Monday, August 1, 2011

Seeing through Transparency

In the July 25th edition of The New Yorker there is a profile of Ray Dalio, founder of Bridgewater Associates, the world’s biggest hedge fund. Dalio prides himself on creating in Bridgewater, a culture of “radical transparency.” Among the rules of radical transparency in Bridgewater is that face to face encounters are encouraged and behind the back discussions are frowned upon. The goal is to create an organization where there are “no ego barriers, no emotional reactions to mistakes.” There is an implicit linkage between the presumed openness of radical transparency and accountability and organizational effectiveness. As depicted in the magazine article, Bridegwater sounds creepy to me, evoking images of brainwashing, the Cultural Revolution, Invasion of the Body Snatchers, but it does stress one of the buzzwords in development discourse that is examined cogently in the Practical Action book Deconstructing Development that is distributed by Stylus.

In his essay on transparency, Jonathan Fox questions the assumption that transparency generates accountability and vice versa. As he notes, transparency mobilizes the power of shame, and truth and openness do not always lead to justice. Fox concludes that the real questions to ask are what kinds of transparency lead to what kinds of accountability and under what conditions. As Jenny Pearson observes in her recent KP book, Creative Capacity Development, her study of her work on capacity building (another development buzzword) for a Cambodia NGO, the historical and cultural contexts in which transparency is constructed are extremely important.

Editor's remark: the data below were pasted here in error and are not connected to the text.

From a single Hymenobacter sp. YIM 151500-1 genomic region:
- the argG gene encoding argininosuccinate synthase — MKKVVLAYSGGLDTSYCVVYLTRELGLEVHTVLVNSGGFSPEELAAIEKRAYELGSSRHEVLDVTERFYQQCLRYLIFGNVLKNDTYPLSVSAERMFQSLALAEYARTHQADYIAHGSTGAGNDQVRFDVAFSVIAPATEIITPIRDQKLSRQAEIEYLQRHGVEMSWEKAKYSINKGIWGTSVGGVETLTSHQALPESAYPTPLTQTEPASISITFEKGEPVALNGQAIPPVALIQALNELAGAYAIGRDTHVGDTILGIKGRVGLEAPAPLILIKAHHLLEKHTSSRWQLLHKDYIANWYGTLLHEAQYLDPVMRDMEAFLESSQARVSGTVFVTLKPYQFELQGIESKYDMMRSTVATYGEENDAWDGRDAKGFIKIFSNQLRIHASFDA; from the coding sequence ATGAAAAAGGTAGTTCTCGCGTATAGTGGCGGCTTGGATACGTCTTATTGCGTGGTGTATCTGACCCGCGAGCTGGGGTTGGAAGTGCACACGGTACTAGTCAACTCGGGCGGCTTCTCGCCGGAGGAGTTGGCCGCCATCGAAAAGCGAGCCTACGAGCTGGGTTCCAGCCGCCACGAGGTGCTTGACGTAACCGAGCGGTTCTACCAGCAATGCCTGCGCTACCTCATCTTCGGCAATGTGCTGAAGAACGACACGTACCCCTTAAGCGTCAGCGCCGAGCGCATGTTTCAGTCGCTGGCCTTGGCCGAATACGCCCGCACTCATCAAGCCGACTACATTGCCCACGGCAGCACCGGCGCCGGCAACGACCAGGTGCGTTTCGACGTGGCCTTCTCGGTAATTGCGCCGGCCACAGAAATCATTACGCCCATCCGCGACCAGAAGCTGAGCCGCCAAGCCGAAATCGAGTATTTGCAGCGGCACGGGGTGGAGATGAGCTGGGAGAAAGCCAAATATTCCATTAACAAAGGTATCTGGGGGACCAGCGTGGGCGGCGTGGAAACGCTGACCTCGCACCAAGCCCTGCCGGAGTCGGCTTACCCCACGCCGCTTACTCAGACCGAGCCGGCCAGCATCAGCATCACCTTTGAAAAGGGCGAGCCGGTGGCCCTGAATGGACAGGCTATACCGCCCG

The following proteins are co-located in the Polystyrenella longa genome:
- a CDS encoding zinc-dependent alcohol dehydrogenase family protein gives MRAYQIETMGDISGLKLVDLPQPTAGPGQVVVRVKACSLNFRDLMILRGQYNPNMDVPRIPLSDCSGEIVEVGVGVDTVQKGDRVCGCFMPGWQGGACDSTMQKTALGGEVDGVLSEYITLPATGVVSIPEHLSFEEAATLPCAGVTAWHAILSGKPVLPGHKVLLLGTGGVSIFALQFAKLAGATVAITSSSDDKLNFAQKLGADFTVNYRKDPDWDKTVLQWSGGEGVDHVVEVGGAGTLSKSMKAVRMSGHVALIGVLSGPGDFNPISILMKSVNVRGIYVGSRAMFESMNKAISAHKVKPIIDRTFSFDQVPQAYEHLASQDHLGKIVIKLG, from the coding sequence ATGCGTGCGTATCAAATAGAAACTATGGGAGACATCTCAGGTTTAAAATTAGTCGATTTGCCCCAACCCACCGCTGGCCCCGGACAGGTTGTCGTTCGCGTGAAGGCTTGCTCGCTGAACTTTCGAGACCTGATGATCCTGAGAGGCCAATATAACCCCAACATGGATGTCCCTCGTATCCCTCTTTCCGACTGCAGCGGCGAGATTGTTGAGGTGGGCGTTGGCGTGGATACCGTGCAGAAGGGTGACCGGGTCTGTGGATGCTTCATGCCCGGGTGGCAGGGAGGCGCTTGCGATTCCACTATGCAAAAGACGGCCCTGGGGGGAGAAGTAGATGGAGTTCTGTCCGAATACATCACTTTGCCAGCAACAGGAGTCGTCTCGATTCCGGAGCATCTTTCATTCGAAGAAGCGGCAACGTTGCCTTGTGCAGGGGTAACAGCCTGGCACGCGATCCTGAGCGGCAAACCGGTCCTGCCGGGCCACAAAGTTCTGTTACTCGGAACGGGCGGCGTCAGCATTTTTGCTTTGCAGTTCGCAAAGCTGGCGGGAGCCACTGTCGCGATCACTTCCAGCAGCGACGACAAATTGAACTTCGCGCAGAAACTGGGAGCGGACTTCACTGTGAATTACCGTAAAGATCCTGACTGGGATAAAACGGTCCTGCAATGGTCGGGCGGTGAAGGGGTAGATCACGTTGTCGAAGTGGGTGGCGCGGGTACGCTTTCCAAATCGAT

How would you define transparency and in what ways do your organizations promote or hinder transparency? What is the role of transparency in development?

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